Global Accessibility Awareness Day
On Thursday 19 May it was Global Accessibility Awareness Day, and as a result we see lots of news in the space. The one that caught my eye the most was a United Nations report that looked at the benefits and barriers of artificial intelligence, and thought it may be of interest.
Published by Gerard Quinn, it noted AI’s future fundamental importance in terms of human existence. In particular, the benefits for employment, education, and independence are seen as far greater for those with a disability. Mr Quinn said, “However, there are many well-known discriminatory impacts.” He also pointed out that unless AI has been created with accessibility already a feature, those who are currently left behind, have little chance of catching up.
When I think of AI, I often think of classic sci-fi with intelligent computers or futuristic robots, but in the modern context it can be more hidden, like how our Google Assistant makes sense of our speech, then works out what commands to do. Some parts of computing uses AI to create even more complex AI so its likely to be even more pervasive than we think.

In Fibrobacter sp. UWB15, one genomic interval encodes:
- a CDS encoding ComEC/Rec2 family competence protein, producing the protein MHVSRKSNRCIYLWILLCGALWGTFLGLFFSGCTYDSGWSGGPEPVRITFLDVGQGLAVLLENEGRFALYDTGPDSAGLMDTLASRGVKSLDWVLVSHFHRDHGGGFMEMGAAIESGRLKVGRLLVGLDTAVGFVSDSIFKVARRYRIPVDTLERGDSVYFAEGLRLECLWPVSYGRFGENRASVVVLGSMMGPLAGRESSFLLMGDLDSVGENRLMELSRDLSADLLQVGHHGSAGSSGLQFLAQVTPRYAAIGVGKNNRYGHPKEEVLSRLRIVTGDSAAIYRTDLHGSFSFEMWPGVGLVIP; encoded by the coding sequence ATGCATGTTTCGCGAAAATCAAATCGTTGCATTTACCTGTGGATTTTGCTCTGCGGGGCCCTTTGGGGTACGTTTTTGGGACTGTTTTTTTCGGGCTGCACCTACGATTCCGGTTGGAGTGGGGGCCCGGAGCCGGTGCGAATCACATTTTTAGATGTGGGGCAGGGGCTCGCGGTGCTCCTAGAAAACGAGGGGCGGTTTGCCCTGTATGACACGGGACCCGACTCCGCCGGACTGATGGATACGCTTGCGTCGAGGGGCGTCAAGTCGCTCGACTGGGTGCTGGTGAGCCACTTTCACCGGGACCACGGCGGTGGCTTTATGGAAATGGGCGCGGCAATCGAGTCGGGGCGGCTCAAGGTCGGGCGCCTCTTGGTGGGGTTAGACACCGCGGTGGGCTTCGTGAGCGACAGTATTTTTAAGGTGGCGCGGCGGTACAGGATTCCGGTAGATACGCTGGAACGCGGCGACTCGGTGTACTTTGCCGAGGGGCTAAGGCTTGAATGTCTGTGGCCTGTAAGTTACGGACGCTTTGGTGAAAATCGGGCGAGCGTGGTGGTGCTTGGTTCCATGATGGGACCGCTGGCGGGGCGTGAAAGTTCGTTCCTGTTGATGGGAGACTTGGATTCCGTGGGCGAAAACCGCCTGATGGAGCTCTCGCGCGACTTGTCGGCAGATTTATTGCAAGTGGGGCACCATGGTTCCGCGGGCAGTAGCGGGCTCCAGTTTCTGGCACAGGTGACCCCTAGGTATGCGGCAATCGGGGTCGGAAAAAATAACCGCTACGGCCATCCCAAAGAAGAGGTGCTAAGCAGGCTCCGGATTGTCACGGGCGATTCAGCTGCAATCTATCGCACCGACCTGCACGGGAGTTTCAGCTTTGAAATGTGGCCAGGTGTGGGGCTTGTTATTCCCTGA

The relevance for seniors with disability is that there’s a risk AI may make decisions that should not be made: if 20 candidates apply to join a group that only has 10 spots available, could AI remove us from opportunities because of our age? Physical strength? Perceived inferiority due to having a disability? We’ve seen AI go awry when Microsoft had a Twitter chatbot based on topical discussions and it gained a racist potty mouth very quickly as the programmers didn’t consider that possibility.
Likewise the report makes the point that we don’t want to lose sight of the human element and that people with disability need to be in the mix in setting the rules fo how AI works so these mistakes aren’t made. Some compelling food for thought and great to see the UN discussing the digital access issues of today and tomorrow.